Spain's government on Friday will force banks to boost their financial cushion against risky property assets, an official said, as Madrid struggled to soothe international worries.
"There will be new provisions" against property-related assets demanded in a package of banking sector measures to be issued on Friday, an economy ministry spokeswoman said Wednesday, without giving further details.
The extra money set aside against risky loans and seized real estate linked to the distressed property sector could amount to 35 billion euros ($45 billion), said business daily Cinco Dias.
That figure comes in addition to the 53.8 billion euros in provisions already demanded in a reform announced in February.
The banking sector, overextended in a property boom that collapsed in 2008, is a major concern for international investors who fear the full losses on those assets have yet to be recognised.
Reports of the latest measures intensified the jitters on Wednesday, with the Madrid stock market plunging 3.03 percent in midday trading, dragged down by financial shares.
Santander, Europe's biggest bank by market capitalisation, plunged 5.10 percent, Bankia plunged 6.10 percent and BBVA fell by 4.73 percent.
In an attempt to soothe markets, the government has already said it will approve on Friday a new reform aimed at enabling banks to separate problem loans from their balance sheets.
At the same time, it has said it will inject public funds into Bankia, Spain's fourth-biggest listed bank. Spanish media say the state will put in 7-10 billion euros.
The prospect of public money being used to prop up Bankia, which says it has 12 million customers, prompted criticism from political opponents at a time when Spaniards are suffering cuts to spending in health and education.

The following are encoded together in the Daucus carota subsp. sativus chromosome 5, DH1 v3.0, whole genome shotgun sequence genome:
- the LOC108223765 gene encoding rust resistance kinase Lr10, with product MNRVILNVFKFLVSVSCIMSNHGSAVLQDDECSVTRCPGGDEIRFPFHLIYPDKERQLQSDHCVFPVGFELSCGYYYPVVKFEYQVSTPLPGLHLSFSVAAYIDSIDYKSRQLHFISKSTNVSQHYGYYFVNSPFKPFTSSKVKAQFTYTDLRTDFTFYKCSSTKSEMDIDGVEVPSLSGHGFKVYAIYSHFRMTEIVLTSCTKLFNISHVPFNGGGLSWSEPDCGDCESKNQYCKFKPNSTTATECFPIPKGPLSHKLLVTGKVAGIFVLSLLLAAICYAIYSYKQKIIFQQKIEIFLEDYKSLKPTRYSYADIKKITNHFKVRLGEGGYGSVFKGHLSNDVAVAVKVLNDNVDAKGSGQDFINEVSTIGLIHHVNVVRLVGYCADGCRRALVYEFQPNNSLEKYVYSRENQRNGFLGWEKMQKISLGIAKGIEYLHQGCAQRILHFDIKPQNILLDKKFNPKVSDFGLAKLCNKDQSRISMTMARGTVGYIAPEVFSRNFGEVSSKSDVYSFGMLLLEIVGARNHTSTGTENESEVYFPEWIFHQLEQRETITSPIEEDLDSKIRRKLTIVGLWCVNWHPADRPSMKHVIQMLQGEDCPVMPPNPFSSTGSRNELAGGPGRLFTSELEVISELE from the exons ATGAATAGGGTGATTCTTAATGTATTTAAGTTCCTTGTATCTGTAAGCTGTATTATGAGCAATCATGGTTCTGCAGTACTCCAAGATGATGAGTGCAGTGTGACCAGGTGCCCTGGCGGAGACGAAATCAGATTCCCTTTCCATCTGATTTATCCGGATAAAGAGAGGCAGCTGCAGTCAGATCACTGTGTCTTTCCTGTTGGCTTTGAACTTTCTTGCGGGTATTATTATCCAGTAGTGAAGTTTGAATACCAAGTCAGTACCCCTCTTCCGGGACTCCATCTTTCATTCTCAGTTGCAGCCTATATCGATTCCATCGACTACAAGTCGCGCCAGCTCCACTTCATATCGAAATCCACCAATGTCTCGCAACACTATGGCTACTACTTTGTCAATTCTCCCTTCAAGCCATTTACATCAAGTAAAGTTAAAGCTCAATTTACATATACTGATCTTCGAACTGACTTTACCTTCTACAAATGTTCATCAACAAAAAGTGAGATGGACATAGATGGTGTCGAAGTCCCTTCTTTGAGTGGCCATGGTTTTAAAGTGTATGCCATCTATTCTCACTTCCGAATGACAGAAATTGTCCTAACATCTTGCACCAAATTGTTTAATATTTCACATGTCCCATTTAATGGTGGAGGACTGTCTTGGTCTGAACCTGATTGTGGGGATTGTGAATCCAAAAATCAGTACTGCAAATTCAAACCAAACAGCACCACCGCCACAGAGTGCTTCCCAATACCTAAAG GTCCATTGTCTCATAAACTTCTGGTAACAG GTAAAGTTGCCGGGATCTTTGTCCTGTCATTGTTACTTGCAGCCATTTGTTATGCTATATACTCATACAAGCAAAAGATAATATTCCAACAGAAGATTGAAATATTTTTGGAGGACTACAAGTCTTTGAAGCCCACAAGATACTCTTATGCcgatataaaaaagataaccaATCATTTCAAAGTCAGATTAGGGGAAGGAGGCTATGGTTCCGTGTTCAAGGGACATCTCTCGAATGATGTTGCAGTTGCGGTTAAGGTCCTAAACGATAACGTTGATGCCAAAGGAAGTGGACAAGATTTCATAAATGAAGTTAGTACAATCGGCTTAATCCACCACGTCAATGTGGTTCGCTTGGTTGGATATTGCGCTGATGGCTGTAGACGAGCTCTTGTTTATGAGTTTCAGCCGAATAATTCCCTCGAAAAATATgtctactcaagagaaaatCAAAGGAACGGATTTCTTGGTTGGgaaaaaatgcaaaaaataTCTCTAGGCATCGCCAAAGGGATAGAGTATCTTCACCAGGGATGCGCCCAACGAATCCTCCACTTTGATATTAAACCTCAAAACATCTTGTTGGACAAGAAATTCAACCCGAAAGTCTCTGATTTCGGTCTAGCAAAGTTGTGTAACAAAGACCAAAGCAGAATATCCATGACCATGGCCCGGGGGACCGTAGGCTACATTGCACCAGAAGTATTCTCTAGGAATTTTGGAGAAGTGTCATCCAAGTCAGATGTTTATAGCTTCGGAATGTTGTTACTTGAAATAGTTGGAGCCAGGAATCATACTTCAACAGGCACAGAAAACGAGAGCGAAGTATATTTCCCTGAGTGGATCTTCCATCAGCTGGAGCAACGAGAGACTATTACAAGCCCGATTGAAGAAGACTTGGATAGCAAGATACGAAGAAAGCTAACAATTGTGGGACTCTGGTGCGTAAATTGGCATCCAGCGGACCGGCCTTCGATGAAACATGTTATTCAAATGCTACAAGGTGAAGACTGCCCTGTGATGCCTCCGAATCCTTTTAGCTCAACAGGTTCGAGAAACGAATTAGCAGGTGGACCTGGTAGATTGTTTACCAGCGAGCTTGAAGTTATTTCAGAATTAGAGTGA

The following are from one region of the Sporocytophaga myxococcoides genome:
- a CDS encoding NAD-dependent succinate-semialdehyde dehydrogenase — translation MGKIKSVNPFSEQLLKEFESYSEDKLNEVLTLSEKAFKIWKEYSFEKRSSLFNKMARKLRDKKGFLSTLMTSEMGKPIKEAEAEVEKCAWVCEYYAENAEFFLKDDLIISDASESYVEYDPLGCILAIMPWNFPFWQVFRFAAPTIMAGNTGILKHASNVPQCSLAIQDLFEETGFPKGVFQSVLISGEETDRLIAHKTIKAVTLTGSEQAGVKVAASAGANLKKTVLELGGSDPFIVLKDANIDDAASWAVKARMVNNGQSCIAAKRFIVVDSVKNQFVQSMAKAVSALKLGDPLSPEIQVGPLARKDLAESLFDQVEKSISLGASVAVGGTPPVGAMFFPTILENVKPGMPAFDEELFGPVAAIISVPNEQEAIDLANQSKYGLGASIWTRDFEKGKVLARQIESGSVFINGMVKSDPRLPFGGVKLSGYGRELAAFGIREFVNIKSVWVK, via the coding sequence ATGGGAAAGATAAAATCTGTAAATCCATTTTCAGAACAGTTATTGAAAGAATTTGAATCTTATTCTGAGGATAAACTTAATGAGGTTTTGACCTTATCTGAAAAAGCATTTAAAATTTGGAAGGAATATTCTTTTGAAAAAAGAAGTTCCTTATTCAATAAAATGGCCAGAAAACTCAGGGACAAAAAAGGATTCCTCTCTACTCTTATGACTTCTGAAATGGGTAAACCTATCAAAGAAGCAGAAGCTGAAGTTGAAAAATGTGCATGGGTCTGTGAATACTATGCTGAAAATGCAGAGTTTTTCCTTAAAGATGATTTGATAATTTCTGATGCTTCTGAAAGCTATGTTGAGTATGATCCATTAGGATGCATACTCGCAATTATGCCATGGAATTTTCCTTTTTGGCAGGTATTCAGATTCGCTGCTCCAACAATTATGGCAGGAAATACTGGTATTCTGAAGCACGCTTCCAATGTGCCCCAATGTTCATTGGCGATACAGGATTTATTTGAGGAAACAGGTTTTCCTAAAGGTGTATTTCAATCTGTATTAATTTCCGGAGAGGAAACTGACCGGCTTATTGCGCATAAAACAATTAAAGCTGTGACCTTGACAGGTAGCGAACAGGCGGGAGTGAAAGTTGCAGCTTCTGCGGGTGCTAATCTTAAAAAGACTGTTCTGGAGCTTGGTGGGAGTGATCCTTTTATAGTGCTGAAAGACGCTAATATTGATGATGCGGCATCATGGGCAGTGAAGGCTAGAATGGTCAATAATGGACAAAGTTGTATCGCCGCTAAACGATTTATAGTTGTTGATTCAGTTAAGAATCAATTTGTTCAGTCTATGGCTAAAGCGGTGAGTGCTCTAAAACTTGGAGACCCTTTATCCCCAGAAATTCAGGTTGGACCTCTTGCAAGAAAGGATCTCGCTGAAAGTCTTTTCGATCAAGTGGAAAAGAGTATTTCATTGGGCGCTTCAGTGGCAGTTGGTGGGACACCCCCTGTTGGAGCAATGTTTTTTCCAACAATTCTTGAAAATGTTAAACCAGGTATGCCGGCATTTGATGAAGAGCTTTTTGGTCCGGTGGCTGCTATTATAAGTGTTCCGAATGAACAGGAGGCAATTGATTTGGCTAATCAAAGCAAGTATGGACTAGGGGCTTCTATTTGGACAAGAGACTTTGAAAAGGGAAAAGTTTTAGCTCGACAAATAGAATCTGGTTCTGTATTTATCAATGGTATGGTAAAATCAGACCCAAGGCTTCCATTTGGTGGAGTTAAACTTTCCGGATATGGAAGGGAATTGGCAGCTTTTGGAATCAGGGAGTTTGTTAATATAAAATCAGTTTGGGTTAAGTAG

Prime Minister Mariano Rajoy's conservative government, in power since December, has promised to lower Spain's deficit from 8.5 percent of gross domestic product last year to 5.3 percent this year and 3.0 percent in 2013.
Rajoy had previously denied any public money would be used to rescue the banks.
But he has come under growing pressure from eurozone neighbours and financial markets to strengthen Spain's financial positition, amid fears it could need a bailout like Greece, Portugal and Ireland.
The International Monetary Fund last month urged Spain to push further ahead with banking reforms.
Bankia, created from a merger of seven savings banks, had 37.5 billion euros in exposure to the property sector at the end of 2011, of which 31.8 billion euros were classed as problematic.
Bank of Spain figures last month showed commercial banks held problem real estate loans worth 184 billion euros, some 60 percent of their property portfolio at the end of 2011.
Market concerns about the impact on Spain's sovereign debt pushed the borrowing rate on government bonds sharply higher on Wednesday.
Benchmark 10-year bonds yields shot above 6.0 percent for the first time since mid-April.